Martin Kettle’s article does an effective job of setting out the current deadlock: there’s a parliamentary consensus that a no deal solution is unacceptable, but there’s no agreement with regard to an alternative. Well, I’ve thought of one: someone (ideally May, but she appears to be psychotic, so probably somebody else) introduces an amendment to the following effect: it’s her deal, or no Brexit. This would force those who really do want Brexit to accept that there will never be a version of it that appeals to their particular proclivities, and to either forget the whole thing or abandon their principles (and destroy their own careers) by voting to make the country much poorer for no good reason. It would also marginalise those outright ideological nutters like Rees-Mogg who aren’t even that bothered about the EU as such but just want to bring everything crashing down so they can profit from the wreckage. Now there would be all sorts of complications, such as how the Labour leadership would handle the delicate task of owning up to Leave voters that the bag they were sold contained nothing but a dead pup, but I think that given the standoff that Kettle describes, and given that there will be no consensus with regard to an alternative for the foreseeable future, and given that the ticking sound we all hear is not actually a clock but a bomb, it might just serve as a last-gasp solution – hopefully it will in fact be this very scenario that we end up with/in. The sticking point at the moment is that she knows she’d lose, and so do those who oppose her deal. After all, if there’s one thing that Brexiters can stomach even less than foreign booze and vegan sausage rolls it’s…Actual Brexit. If Farage, Hannan, Carswell, Cummings, Raab, Johnson, Davis (et al) had genuinely thought the UK would be better off outside the EU, they would have worked a serious, detailed plan that went beyond winning the Referendum, and sought to promote it while the negotiations were going on.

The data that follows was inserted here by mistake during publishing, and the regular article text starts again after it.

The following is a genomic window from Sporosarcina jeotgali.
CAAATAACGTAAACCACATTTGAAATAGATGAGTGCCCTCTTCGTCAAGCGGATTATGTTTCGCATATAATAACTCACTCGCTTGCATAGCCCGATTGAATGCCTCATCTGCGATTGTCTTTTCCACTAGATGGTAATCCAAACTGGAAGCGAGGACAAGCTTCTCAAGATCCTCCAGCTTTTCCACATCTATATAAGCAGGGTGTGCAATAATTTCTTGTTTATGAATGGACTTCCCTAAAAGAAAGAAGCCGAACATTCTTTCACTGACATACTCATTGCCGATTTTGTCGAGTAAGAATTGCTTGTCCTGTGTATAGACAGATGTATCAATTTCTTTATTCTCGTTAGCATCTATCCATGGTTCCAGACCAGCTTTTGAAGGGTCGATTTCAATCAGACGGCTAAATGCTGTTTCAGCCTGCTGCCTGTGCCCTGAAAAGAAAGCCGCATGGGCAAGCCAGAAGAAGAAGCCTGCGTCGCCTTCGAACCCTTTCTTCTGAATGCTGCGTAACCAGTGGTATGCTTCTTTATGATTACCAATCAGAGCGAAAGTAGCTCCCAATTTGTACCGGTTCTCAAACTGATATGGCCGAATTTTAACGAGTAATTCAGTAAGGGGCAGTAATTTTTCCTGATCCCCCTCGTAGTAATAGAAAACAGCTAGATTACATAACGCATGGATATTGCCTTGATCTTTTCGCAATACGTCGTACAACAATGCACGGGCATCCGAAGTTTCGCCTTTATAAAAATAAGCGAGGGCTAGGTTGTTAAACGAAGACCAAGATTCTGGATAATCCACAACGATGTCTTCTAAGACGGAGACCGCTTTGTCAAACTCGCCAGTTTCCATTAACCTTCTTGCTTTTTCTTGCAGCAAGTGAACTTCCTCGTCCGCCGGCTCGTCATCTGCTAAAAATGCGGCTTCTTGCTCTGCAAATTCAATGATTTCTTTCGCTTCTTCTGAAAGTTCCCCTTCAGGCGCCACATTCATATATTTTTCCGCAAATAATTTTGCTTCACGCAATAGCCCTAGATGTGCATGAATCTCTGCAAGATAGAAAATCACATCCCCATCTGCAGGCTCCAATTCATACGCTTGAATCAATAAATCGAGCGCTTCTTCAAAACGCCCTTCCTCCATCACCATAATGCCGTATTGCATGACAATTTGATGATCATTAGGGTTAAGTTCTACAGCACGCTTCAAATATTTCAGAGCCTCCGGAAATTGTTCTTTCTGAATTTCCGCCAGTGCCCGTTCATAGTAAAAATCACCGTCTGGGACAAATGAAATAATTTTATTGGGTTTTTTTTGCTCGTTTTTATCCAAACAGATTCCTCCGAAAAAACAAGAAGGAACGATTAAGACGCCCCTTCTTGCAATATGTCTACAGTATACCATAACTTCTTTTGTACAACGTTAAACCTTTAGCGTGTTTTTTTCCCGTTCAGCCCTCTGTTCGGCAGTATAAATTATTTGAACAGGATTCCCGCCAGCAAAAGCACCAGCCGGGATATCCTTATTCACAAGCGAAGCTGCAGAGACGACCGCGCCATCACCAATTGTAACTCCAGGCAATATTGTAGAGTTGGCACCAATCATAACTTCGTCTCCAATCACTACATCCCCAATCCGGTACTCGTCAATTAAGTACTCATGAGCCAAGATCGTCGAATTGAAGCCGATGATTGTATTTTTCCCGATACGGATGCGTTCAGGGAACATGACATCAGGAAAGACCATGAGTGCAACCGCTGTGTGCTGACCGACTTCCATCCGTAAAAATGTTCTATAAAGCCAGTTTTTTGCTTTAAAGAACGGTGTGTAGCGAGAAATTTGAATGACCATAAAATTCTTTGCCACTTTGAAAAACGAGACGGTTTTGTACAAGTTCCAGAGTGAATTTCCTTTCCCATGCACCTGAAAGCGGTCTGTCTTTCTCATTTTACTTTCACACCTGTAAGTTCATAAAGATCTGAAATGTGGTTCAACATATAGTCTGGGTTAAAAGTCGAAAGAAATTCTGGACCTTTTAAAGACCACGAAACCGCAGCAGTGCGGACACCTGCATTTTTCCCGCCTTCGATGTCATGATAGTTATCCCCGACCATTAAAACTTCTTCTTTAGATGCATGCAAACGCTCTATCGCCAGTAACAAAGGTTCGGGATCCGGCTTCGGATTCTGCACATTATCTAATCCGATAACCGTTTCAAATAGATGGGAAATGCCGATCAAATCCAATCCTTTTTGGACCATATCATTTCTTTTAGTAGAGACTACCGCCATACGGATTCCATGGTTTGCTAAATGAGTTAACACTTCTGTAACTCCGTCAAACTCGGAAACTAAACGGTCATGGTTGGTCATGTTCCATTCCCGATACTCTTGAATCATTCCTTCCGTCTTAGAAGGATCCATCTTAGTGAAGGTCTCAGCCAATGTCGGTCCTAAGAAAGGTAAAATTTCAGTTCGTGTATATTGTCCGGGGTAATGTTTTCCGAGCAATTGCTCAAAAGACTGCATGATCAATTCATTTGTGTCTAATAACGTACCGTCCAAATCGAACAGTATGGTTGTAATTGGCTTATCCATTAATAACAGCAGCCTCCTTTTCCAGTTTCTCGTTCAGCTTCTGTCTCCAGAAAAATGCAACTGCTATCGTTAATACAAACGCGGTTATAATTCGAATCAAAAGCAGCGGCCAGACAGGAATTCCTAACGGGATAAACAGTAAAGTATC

But they never had such a plan (update: quite deliberately, it turns out). Their Brexit is a scorched earth one, the ultimate iteration of the Shock Doctrine, a British version of Year Zero, and it’s far beyond time for their bluff to be put to the test.